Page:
Juvenile Cooper's Hawk. Image by David Powell.
Just two days ago, two juvenile birds joined our avian ambassador team, a young Common Raven and a male Cooper’s Hawk (more about the raven in a later issue), courtesy of the Wildlife Center in Espanola, New Mexico. Both had wing injuries that rendered them non-flighted and permanently non-releasable. The good folks at the center had toiled long and hard to rehabilitate the two so they could be returned to the wild, but unless a bird is nearly 100% fit, it would not survive. In cases like these, the only choices are to place them with an educational organization like Hawks Aloft or toeuthanize them.
Coops, as we affectionately call them, are notoriously challenging to handle in captivity and have a well-deserved reputation for aggression. They belong to the Accipiter family, forest hawks that have short, rounded wings and long tails to help them maneuver through dense vegetation in search of prey, primarily other birds. The other two species of Accipiter in North America are the tiny, Sharp-shinned Hawk and the Northern Goshawk. Both of these species nest in coniferous forest where they can coexist because the size of their prey it significantly different.
Adult Cooper's Hawk. Image by David Powell.
This little fellow, who still wears the bright yellow eyes of a youngster, arrived thrashing around in a pet carrier, acting every bit like he could take me on and win. Patience and extreme calm are essential when training a bird that arrives from the wild, helping the education bird adjust to life in captivity, and ultimately being presented at public education programs.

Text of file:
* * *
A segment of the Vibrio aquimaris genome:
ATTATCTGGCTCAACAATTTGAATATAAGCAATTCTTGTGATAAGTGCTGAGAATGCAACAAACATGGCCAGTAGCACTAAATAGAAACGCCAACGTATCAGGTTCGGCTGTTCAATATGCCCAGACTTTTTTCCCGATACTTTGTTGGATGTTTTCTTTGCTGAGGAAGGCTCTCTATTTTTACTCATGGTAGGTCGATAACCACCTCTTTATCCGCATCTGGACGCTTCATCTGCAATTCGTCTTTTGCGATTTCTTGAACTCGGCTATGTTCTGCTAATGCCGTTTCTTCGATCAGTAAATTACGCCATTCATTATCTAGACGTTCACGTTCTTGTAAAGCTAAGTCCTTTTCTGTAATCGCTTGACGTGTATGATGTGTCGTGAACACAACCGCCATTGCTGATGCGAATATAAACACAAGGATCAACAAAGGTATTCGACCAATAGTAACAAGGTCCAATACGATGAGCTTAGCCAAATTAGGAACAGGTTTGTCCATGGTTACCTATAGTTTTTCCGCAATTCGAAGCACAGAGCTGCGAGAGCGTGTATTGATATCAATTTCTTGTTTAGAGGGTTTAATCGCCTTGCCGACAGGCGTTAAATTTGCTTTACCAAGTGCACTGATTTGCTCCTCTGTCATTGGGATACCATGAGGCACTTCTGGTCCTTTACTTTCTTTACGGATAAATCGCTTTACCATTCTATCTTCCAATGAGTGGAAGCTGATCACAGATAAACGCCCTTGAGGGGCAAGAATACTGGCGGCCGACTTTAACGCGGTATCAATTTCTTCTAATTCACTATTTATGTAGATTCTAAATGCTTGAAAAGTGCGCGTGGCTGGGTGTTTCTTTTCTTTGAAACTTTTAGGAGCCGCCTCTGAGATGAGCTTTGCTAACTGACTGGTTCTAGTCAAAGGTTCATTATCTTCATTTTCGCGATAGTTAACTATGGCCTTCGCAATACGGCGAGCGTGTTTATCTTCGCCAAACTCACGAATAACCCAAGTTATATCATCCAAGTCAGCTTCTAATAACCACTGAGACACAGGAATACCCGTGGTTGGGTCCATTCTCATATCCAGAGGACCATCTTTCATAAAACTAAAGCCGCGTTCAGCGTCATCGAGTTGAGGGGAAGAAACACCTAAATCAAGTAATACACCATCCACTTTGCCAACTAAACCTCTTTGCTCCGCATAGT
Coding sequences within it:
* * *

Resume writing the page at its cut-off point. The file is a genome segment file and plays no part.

You might wisely ask why we would want such a volatile species for our education program. Our most common urban nesting raptor -- the Cooper's Hawk – is reknowned for its aggressive nest defense behavior. Each year, during the month of June, we field numerous phone calls about aggressive hawks. During the courtship, egg-laying, and incubation stages the birds are unobtrusive and, in fact, are very difficult to detect.
We attached jesses almost immediately after he arrived, figuring that it already was a stressful day, and it might be better to get on with the final indignity of attaching the leather straps that would tether him throughout his training and also later during public programs. Then, we let him rest for a full 24 hours before bothering him again.
Adult Cooper's Hawk with prey. Image by David Powell.
All this changes; however, once the young have hatched, and the parents have a greater investment in this year's nest. They can become extremely defensive, and the unwary human who inadvertently crosses into their territory first hears the loud, scolding call, "Kek, Kek, Kek, KEk, KEk, KEK, KEK, KEK!" Then, when they turn to see the source of the insistent warning, they find themselves face-to-feather with a furious, rufous-breasted, gray-backed bullet with blood red eyes. The automatic response for most humans is to fall to the ground, cringing in terror, lest the bird actually strike them. Then, after escaping from the incident unharmed, they scramble to the telephone and begin calling anyone who might help with the situation. Enter the Hawks Aloft education program for homeowners.